Bill Kristol’s Replacement
As everyone knows by now, Bill Kristol’s last NYT column appeared yesterday. Aside from the italicized footer “This is William Kristol’s last column,” it was unremarkable. Which, most observers on the Left and Right seem to agree, was something it had in common with most of Kristol’s NYT columns and largely explains why the one year experiment was not continued.
There are some dissenters, with Noel Sheppard and Ace contending that Kristol was fired for having the temerity to criticize the NYT. The latter points out that, while Kristol is being criticized for factual errors, “barely a Paul Krugman column goes by without a large error — and some of these are even noted by the Times’ Ombudsman.” Then again, “no worse than Krugman” is hardly a banner one wants to fight under.
More interesting than Kristol’s departure — no worries, he still keeps his gig as editor of The Weekly Standard and as a permanent fixture on Fox News, so he’ll be able to feed his family — is the speculation on who might replace him as the NYT House Conservative.
Radley Balko writes, “You know what would be great? If the Times could find a genuine advocate of limited government (or at least a bona-fide civil libertarian) to take Kristol’s place.” The links provide subtle endorsements of Jacob Sullum, David Boaz, Dave Kopel, Gene Healy, and Nat Hentoff.
Kevin Drum suggests, “It shouldn’t be a “liberal’s conservative,” it should be a genuine, dedicated, smart, reality-grounded, conservative’s conservative — someone who will drive liberals crazy. Who best fits that bill?”
Glenn Reynolds suggests Ann Althouse.
Michael Tomasky offers some interesting musings ranging from David Frum to Chris Caldwell to Ross Douthat to Reihan Salam to Tyler Cowen to Kathleen Parker. In another post, he suggests Peggy Noonan, Karl Rove, and Christopher Buckley. His bottom line strikes me as inarguable:
A bad idea would be another neocon who’s name is well-known but whom events have discredited as a thinker. That would be the lazy and obvious thing to do (just like hiring Kristol was the lazy and obvious thing to do). I think the Times should have a second conservative (after David Brooks), but the editors should put more effort into the selection this time.
If the problem with many of Kristol’s columns was the feeling that he was phoning it in, what are the odds that a radio host whose public persona is built to a large extent on mocking establishment media outlets would take the job more seriously? Were it offered to him, his audience would probably accuse him of “selling out” if he took such a position. He has no incentive to do it, and the last thing conservatives need at the moment is to have Limbaugh take an even more prominent place as one of their major spokesmen. There are no doubt many mainstream conservative syndicated columnists who should be considered, as these are people who already write columns professionally, have a well-established readership and frankly have better instincts for what most other mainstream conservatives want to read than various heterodox alternatives do. If the NYT’s goal was to expand its circulation and increase traffic on its site, while also regularly providing a conservative perspective on its op-ed page, it would look at columnists already familiar and acceptable to the broader conservative movement. If the goal is to find a more “safe” conservative writer who will not antagonize regular subscribers and readers, their options are very limited these days.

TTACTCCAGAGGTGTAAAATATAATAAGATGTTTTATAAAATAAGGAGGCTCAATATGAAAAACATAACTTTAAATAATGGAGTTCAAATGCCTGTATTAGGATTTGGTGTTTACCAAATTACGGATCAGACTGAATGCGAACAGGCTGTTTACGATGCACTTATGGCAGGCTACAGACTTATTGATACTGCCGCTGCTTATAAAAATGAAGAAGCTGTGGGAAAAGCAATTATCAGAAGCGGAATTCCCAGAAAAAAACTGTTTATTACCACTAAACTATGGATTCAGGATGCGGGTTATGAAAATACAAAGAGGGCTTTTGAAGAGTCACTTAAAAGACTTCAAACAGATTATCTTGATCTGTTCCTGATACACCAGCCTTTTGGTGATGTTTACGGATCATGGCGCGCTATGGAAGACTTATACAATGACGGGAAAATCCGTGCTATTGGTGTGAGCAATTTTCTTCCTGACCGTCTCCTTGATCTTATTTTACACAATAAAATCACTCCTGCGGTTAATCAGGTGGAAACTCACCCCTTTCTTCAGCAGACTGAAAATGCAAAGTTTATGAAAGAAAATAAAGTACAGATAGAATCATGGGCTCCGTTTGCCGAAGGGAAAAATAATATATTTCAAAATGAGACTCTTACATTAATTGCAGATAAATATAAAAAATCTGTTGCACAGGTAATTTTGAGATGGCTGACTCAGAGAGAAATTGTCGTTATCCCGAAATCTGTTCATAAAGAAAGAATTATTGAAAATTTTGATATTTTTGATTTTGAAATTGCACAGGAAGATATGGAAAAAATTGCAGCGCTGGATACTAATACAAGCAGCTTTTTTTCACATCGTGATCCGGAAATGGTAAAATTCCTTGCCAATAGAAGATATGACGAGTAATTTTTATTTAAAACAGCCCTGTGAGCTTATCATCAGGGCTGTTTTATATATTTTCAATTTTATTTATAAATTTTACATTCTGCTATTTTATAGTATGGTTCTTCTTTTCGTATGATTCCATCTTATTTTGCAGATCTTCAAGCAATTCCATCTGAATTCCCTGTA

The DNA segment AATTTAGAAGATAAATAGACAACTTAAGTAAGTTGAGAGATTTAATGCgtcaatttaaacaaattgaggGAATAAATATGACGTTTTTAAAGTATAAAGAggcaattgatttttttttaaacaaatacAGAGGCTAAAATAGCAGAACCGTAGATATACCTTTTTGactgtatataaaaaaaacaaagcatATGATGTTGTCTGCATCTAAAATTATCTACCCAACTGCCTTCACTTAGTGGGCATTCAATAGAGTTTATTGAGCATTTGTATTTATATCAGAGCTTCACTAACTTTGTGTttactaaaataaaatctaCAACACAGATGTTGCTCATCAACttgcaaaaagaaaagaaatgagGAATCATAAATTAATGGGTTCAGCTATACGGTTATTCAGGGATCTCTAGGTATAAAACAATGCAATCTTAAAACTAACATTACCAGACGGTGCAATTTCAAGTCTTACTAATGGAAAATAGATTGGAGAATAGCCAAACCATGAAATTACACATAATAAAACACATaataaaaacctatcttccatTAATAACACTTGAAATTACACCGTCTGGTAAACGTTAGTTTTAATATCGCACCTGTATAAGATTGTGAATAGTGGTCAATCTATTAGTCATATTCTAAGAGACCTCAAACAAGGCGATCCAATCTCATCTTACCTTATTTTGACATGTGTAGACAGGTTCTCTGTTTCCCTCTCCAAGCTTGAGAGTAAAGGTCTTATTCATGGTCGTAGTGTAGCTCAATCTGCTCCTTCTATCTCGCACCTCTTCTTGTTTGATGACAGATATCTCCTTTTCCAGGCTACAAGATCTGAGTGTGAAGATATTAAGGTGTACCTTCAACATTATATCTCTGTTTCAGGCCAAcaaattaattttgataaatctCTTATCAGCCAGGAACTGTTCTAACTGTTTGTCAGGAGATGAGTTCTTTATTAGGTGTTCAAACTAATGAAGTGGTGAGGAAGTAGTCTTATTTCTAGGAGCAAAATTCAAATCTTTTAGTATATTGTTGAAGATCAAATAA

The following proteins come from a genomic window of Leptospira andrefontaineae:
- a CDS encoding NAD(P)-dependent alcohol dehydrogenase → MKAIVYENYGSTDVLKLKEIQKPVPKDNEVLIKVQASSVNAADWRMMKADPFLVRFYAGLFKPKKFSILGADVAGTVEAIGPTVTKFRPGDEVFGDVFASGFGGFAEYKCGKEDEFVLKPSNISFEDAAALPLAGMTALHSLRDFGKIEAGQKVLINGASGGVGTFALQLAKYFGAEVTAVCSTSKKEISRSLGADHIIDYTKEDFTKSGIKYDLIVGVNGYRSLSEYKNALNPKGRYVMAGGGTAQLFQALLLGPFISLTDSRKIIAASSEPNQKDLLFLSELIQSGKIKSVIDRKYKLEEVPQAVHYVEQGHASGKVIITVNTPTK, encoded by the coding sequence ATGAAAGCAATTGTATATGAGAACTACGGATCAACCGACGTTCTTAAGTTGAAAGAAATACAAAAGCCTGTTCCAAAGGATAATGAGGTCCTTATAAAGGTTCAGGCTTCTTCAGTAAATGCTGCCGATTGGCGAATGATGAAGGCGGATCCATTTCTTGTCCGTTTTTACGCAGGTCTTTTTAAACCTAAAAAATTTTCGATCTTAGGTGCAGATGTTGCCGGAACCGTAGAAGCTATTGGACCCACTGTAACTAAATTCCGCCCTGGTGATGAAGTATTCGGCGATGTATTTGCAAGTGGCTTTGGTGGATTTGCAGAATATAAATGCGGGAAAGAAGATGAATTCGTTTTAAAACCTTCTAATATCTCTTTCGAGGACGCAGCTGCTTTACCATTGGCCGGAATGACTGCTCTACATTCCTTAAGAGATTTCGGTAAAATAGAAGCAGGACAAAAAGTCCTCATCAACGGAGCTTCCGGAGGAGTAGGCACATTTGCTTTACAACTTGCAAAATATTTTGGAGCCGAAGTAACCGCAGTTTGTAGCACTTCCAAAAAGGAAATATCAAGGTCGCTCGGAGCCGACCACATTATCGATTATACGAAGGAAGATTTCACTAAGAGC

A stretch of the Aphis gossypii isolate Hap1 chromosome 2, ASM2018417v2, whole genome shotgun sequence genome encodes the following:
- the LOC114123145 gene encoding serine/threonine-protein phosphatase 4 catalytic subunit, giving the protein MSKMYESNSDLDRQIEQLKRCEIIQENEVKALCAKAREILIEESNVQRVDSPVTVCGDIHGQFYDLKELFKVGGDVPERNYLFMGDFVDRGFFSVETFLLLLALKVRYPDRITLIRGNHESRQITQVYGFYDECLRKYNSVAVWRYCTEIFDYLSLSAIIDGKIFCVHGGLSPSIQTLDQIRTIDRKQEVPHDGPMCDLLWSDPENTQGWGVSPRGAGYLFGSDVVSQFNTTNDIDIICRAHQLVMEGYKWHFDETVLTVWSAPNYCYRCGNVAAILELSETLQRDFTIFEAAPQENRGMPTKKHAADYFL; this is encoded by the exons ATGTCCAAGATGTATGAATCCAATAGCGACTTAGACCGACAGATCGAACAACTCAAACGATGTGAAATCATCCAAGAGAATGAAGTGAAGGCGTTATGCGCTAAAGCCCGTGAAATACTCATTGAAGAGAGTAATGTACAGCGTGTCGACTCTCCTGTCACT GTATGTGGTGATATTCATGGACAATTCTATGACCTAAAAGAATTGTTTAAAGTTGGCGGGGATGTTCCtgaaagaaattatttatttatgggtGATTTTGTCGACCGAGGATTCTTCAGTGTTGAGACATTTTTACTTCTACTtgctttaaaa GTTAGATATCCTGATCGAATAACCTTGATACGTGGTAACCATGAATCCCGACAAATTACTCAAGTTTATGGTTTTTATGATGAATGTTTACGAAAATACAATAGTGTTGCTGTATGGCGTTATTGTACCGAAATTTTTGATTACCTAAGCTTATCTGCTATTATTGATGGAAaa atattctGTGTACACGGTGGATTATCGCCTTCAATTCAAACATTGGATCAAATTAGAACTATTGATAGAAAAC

I think that’s right. Matt Yglesias is also onto something when he writes,
The goal in finding a conservative writer should be to find a writer who’s not a liberal but who liberals enjoy reading. That doesn’t need to be columns that make liberals feel good about themselves (e.g., conservatives writing about how brain-dead the GOP is, etc.) but it needs to be columns that liberals find not maddening but challenging. When I read Tyler Cowen’s skeptical notes on the stimulus, for example, I don’t become infuriated, I become better-informed about the issue. At his best, this is what David Brooks contributes on that page—he’s raised issues about public choice and so forth that liberals tend to neglect but that are genuinely important.
That’s the standard you should be reaching for, though, people who can take on strong liberal arguments and raise strong doubts about them.
That’s why I read Yglesias, Drum, Tomasky, Ezra Klein, and others. It’s a good standard, I think, for judging opinion journalists.
I would also add to the criteria that it be someone with a track record in blogging or other rapid-response commentary, as that’s the wave of the future for punditry. And, frankly, it would be good if it were someone who hasn’t already been a TV talking head for years. Why not someone who has some ideas that will actually surprise people?
Larison would be an excellent choice as would Douthat, Salam, or Cowen. There are probably a dozen others who meet the standards outlined above.
UPDATE: Orin Kerr offers a plan that’s simultaneously devious and efficient:
If I were at the Times, I would hire five columnists instead of one — paying them very little, because hey, they’re getting terrific exposure — and promise them that their columns would be posted on the Times website and then considered for inclusion in the paper version. I would then pick the best column written that week for inclusion in the paper version. Over time, a great columnist might emerge from the pack. And even if no great columnist emerges, at least you would avoid the problem of columnists who have the gig and are just coasting.
That would actually work.
Correction: The original misattributed Radley Balko’s quote to Kevin Drum. I’ve fixed it above.